New RISD President Is an Artisan Too

General / People / Places / February 19, 2015

The Rhode Island School of Design’s (RISD) new president sees her administrative duties through the eyes of an artisan.

She should – Rosanne Somerson was once a RISD student who earned her degree in industrial design.

That was before RISD offered degrees in furniture design – a short-lived situation. When Somerson began to teach there, she was encouraged to create just such a department.

She did, establishing one for both undergraduate and graduate students, some of whom now work for Pottery Barn, Herman Miller and Steelcase, with others in business for themselves, and still others working in the medical field.

“They get an excellent foundation in problem-solving and theory, and become successful designers,” she says.

Indeed. Her philosophy of  “iterative thinking for new and innovative outcomes” is about distilling theory, social issues and mental effort down into an idea. It’s about bringing hands and minds and hearts together to create a dynamic result. It’s about understanding traditional processes and new technologies. But at its heart, it’s about problem-solving.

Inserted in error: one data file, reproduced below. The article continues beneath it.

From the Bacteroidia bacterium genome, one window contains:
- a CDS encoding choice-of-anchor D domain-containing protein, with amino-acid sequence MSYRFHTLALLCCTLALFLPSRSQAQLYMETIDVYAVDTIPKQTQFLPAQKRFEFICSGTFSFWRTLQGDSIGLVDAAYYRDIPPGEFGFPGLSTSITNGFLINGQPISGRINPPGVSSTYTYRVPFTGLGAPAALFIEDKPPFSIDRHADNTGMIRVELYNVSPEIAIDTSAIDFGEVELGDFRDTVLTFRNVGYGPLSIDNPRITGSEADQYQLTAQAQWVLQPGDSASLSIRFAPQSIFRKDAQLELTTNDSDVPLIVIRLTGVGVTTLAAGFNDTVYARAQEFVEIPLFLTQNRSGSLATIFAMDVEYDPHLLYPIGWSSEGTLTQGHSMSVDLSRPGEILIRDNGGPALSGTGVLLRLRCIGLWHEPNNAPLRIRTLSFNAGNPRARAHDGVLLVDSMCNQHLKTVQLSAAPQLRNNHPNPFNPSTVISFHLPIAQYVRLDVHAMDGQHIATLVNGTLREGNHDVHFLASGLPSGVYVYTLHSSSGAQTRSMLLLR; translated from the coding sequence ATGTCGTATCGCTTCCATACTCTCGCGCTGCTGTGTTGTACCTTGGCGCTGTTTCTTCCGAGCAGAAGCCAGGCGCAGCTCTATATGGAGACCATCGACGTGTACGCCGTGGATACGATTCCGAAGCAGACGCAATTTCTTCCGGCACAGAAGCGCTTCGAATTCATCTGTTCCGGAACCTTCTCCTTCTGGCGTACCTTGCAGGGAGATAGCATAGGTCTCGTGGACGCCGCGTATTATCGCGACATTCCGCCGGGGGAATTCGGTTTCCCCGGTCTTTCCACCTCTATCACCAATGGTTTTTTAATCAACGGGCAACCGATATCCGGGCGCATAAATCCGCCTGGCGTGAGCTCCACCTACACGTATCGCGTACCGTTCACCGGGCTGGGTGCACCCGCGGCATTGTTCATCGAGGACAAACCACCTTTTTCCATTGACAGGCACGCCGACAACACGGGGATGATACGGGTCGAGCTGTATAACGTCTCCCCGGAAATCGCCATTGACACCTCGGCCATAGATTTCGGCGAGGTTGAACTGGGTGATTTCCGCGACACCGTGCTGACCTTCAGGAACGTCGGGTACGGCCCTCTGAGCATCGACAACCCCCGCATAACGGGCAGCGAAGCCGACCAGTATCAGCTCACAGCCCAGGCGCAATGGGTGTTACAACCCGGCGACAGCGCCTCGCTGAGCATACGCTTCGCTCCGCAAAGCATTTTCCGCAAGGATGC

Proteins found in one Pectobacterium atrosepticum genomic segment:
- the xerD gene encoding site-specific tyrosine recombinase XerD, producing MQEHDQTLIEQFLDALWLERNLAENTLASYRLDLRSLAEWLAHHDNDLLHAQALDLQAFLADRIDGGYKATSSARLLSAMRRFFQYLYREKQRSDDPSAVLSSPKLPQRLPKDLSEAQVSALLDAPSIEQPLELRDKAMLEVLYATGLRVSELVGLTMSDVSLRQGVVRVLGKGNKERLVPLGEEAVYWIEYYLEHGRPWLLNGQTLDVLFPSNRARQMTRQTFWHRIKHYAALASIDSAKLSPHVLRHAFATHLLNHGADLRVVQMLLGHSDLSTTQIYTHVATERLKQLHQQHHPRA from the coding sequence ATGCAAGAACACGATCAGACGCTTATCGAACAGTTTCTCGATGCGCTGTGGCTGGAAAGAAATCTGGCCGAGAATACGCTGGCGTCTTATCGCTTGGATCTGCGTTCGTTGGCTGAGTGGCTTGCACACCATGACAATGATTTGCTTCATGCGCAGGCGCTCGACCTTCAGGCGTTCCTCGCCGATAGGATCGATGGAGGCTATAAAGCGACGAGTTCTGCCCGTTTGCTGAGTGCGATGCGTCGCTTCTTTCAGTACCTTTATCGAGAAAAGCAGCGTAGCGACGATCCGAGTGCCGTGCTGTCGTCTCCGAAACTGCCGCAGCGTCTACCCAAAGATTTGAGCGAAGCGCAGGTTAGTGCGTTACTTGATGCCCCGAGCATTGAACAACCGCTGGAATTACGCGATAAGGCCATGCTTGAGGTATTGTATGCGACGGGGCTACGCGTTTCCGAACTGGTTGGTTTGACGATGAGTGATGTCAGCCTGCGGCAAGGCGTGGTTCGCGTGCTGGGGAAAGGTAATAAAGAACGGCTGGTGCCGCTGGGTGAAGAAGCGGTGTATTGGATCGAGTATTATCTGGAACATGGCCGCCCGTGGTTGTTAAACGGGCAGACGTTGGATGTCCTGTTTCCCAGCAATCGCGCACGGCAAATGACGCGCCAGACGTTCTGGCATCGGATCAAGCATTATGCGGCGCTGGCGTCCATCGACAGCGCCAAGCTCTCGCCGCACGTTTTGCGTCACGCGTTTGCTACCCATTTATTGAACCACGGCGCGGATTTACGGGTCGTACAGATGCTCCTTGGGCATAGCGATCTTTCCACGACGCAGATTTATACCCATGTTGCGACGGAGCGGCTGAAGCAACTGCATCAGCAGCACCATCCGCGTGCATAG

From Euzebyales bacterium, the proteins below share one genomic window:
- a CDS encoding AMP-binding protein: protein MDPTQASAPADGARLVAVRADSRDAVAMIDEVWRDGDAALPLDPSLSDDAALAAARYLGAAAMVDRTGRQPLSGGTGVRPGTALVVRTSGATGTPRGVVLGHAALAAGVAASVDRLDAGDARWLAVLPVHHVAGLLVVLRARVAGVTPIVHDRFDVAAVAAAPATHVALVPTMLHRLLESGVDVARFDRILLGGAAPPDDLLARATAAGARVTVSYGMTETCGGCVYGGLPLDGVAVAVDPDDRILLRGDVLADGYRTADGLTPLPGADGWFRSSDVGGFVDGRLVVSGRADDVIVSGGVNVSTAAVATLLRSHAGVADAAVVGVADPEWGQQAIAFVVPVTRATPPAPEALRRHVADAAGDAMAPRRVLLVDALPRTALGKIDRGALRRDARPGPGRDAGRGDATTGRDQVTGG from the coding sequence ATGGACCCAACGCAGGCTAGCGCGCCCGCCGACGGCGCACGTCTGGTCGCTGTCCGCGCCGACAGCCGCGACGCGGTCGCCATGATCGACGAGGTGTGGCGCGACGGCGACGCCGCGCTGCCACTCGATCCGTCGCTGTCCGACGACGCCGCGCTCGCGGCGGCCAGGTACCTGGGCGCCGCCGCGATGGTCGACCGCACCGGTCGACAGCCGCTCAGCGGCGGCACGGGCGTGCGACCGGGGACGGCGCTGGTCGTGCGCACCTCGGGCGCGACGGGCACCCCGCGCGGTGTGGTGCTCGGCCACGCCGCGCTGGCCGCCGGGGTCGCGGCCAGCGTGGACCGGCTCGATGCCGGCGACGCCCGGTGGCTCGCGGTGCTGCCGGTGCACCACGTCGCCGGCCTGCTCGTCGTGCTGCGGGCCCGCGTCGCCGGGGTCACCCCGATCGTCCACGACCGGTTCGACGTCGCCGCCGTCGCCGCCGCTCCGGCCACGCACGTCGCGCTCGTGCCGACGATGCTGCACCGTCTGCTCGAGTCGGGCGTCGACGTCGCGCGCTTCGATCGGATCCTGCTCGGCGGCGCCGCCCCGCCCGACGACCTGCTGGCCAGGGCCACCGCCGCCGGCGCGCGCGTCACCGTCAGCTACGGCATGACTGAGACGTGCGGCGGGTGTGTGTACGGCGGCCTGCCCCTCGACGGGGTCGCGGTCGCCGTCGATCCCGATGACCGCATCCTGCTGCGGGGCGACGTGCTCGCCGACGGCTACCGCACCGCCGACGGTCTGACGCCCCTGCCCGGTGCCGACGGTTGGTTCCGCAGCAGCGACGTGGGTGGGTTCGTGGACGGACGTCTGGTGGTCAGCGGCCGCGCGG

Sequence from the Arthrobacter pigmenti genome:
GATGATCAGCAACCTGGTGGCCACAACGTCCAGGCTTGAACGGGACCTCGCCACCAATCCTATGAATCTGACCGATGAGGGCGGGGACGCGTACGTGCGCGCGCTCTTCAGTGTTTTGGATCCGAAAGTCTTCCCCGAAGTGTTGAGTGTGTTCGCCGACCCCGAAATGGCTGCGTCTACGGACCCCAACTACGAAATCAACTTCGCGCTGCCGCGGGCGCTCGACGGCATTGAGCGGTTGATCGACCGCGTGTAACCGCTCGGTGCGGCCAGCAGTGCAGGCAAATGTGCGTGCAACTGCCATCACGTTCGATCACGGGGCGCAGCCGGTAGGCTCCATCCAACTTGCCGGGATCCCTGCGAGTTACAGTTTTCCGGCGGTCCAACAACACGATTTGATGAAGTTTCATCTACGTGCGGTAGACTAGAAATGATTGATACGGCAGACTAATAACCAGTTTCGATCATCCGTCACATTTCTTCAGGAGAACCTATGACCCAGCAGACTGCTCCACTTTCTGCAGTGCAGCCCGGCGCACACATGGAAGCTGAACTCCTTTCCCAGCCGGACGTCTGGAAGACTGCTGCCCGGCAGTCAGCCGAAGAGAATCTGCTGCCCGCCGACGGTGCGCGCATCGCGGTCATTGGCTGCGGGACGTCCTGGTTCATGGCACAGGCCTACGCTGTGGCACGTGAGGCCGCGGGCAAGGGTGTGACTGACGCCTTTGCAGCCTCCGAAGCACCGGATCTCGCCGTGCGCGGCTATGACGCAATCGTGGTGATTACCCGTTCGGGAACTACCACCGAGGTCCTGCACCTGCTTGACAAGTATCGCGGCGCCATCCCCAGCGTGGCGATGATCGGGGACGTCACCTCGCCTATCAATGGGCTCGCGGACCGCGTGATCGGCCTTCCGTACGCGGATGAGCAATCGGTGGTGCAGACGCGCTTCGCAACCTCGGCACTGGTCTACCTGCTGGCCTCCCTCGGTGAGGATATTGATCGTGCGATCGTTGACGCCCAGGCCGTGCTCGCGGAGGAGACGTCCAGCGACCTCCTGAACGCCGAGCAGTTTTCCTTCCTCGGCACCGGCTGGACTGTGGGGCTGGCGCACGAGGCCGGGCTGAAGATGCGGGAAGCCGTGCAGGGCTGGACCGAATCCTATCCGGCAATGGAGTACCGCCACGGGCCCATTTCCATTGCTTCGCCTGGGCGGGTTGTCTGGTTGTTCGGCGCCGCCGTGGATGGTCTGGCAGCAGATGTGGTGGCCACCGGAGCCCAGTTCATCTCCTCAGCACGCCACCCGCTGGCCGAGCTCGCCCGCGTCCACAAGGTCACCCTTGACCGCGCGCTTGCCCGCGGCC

“They bring theory to life in a really strong way,” she says.

Somerson would later serve as RISD’s provost, then as its interim president. She was named president yesterday, which was apparently not much of a surprise to anyone at the school, now home to 2,000 undergrads, 450 graduate students, a K-12 and lifelong learning program, and a museum.

That ought to be enough for any president. But this one comes with a special approach to it all.

“One of  the strengths of an artist is that if you learn to deal with ideas and systems and structures, it all contributes to leadership,” she says.

But hasn’t she already proven that?

View Images:


Tags: ,



Michael Welton
I write about architecture, art, and design for national and international publications. I am the author of "Drawing from Practice: Architects and the Meaning of Freehand" (Routledge, 2015), and the former architecture critic for the News & Observer in Raleigh, N.C.




Previous Post

In Vermont, Five Musicians' Cottages

Next Post

Views of Beirut and the Mediterranean





You might also like



0 Comment


Leave a Reply


More Story

In Vermont, Five Musicians' Cottages

Spartan is the first word that first comes to mind here. Five cottages in Marlboro, Vt. - a tiny town near the Green Mountains,...

February 17, 2015